Sometimes you find yourself in an inspiration drought. I know that seems practically impossible these days, when Facebook and Twitter and Pinterest means there’s all sorts of inspiration for the taking, all the time, but sometimes I find the reverse happening. When you’re surrounded by everyone else’s cool ideas, and it seems like everything original has already been done, it’s hard to have room for creative thoughts of your own in your mind. Sometimes I find I need to step away from the overstimulation and let my brain wander and percolate ideas on its own. Like the classic writers’ advice, to stop reading when you’re trying to write your own book, so you don’t let other voices drown out your own.
I can’t guarantee that the project I came up with is wholly original, but at least it was a happy kickstart. I tried to re-organize my bookshelf for the tenth time (I keep coming up with new algorithms for determining hierarchy) and ended up picking out Cooking with Chocolate: Essential Recipes and Techniques, which was a nominee for IACP best baking book of 2011. I concur with the short-listing: it’s a comprehensive compendium of classic chocolate techniques, easy to follow, and written in English – that last criterion can be a real killer when searching for advanced/professional level baking books!
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Tags:chocolate·cookbook·cooking with chocolate·mousse·review·test kitchen
It’s been raining a lot over here. April showers have come early, or maybe they’re winter rains that lost their way. Normally I like rain, especially after a dry winter that made me think I’d forgotten the sound of rain on the roof. In typical be-careful-what-you-ask-for-fashion, I am totally re-familiarized with rain. I still like the rain, particularly when I’m inside reading a book in my favorite spot on the couch. I’m not such a big fan anymore when I have to take my apparently hydrophobic dog out three times a day and stand for about 10 minutes outside convincing her to do her business.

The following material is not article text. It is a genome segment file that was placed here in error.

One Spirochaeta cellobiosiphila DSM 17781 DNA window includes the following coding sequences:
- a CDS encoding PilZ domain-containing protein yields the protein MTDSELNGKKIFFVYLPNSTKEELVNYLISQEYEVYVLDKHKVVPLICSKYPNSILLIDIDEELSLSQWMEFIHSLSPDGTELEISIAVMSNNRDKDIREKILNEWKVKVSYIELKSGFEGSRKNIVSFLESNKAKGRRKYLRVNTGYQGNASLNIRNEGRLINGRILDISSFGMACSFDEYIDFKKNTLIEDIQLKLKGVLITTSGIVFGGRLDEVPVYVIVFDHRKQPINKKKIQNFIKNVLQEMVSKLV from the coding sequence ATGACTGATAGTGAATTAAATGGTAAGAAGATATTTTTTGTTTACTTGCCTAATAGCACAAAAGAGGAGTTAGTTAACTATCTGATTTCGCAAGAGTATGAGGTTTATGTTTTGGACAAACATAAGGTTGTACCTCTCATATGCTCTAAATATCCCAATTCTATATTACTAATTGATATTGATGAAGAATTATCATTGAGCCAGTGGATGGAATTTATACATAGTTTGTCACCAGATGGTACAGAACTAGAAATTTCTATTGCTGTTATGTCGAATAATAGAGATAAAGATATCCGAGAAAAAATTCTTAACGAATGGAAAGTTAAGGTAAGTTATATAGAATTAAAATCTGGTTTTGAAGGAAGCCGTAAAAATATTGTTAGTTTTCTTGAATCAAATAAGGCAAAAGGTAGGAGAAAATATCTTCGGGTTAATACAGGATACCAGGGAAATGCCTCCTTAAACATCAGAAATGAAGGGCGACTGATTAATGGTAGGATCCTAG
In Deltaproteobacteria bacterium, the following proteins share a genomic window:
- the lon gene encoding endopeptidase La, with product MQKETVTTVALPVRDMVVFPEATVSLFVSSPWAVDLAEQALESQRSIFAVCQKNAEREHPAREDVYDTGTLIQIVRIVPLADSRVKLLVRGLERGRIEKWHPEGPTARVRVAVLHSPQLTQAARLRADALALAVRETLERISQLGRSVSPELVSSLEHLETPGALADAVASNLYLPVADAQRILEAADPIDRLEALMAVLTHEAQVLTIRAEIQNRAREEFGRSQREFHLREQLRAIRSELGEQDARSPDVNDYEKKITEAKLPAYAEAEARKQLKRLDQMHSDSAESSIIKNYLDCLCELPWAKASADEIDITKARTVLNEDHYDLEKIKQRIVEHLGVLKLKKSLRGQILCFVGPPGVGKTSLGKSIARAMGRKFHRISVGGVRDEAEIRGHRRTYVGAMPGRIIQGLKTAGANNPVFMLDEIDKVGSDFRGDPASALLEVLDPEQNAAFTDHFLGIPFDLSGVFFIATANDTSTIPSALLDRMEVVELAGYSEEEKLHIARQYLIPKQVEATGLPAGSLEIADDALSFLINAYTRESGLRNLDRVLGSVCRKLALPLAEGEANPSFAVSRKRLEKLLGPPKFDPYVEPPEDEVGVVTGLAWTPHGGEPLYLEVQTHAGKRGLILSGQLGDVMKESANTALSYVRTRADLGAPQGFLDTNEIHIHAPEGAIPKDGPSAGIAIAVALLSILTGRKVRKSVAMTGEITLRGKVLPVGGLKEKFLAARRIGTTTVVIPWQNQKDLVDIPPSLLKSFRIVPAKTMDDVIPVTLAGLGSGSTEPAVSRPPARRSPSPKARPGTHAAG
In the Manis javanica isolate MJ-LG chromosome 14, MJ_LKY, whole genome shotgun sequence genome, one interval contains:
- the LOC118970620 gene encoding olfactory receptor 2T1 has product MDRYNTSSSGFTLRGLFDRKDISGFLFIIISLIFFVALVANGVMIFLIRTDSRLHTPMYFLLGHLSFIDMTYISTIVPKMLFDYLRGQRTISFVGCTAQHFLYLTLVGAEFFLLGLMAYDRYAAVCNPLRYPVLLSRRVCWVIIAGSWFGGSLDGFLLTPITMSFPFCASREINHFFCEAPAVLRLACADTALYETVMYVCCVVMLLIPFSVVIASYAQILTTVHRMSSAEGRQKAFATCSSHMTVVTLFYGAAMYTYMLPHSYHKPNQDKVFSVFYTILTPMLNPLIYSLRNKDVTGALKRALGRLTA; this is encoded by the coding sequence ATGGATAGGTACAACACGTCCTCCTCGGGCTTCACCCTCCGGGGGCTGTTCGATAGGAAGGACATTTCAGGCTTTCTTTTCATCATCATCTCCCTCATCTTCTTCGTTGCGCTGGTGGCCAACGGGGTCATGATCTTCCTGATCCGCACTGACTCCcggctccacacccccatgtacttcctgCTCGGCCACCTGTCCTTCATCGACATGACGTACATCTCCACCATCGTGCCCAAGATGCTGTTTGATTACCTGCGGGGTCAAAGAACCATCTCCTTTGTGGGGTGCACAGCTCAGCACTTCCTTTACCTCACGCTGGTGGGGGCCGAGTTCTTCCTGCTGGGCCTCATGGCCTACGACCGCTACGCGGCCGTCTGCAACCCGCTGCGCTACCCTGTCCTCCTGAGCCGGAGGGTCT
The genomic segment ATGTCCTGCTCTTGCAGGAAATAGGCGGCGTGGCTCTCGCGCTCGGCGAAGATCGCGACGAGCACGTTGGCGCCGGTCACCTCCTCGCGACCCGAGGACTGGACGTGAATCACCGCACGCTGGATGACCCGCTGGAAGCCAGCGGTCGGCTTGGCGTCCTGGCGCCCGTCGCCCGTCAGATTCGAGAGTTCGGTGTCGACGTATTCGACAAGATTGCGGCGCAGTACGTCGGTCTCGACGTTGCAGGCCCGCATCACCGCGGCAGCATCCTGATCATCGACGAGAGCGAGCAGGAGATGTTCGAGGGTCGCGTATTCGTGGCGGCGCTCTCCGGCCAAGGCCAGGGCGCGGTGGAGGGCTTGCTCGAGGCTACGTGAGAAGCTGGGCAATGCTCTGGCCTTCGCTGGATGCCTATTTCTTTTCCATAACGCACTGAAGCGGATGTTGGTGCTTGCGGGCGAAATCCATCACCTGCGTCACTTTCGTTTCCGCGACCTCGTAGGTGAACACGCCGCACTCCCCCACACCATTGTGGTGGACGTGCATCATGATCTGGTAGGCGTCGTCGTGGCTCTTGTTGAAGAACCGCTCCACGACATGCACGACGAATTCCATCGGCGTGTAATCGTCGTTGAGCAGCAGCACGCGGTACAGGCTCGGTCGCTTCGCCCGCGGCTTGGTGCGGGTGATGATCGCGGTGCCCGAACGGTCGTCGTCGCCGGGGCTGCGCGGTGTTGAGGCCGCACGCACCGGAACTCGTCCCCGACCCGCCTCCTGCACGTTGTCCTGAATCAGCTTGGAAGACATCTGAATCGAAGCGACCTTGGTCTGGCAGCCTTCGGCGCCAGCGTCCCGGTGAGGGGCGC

So I’m ready for spring. And what better harbinger of sunshine than this package of dried apricots I got on my doorstep from Enduring Sun?
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It’s that time again for one of my favorite posts of the year – the baking cookbook roundup!
I’m guessing that everyone is in holiday shopping mode, so if you’re still looking for a gift for your favorite baker, or maybe for your own bookshelf, there’s a great selection of baking cookbooks looking for an eager home. Some of my favorites from this year are listed in the sidebars to the right of this post, but let’s take a look at some of the latest releases – there’s truly something for every taste. May you all never run out of bookshelf space!
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Tags:art of french baking·baking style·cookbook·cooking light·cooking with chocolate·culinarian·dolci·gobba gobba hey·karen krasne·macarons·pierre herme·review·sweet invention
image from Field Guide to Candy
A few weeks back, I was invited to be a judge for TasteTV‘s Best Toffee in North America Competition. A whole boxful of toffees delivered to my door? Yes, please!
Those of you who are curious about the difference between toffee, English toffees, and buttercrunch, feel free to see my older post on buttercrunch. I became quite obsessed with untangling the various monikers of this candy while researching my candy book, if you couldn’t tell.
These days, most buttercrunch is marketed simply as “toffee”; I only saw one brand out of thirteen that was labelled “English toffee” (Which may perhaps provide some comfort to poor Brits trying to find their version of the candy abroad). For that reason, I will refer to all the candy I sampled for the competition as toffee, to avoid confusion. I will maintain, though, my abiding love for the word “buttercrunch”. If I ever make and sell my own version, I’ll call it buttercrunch, and probably confuse the heck out of everyone.
So how does one determine the best toffee?
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Tags:buttercrunch·cinda's toffee·judge·malibu toffee·review·tastetv·toffee·toffee talk·toffeeology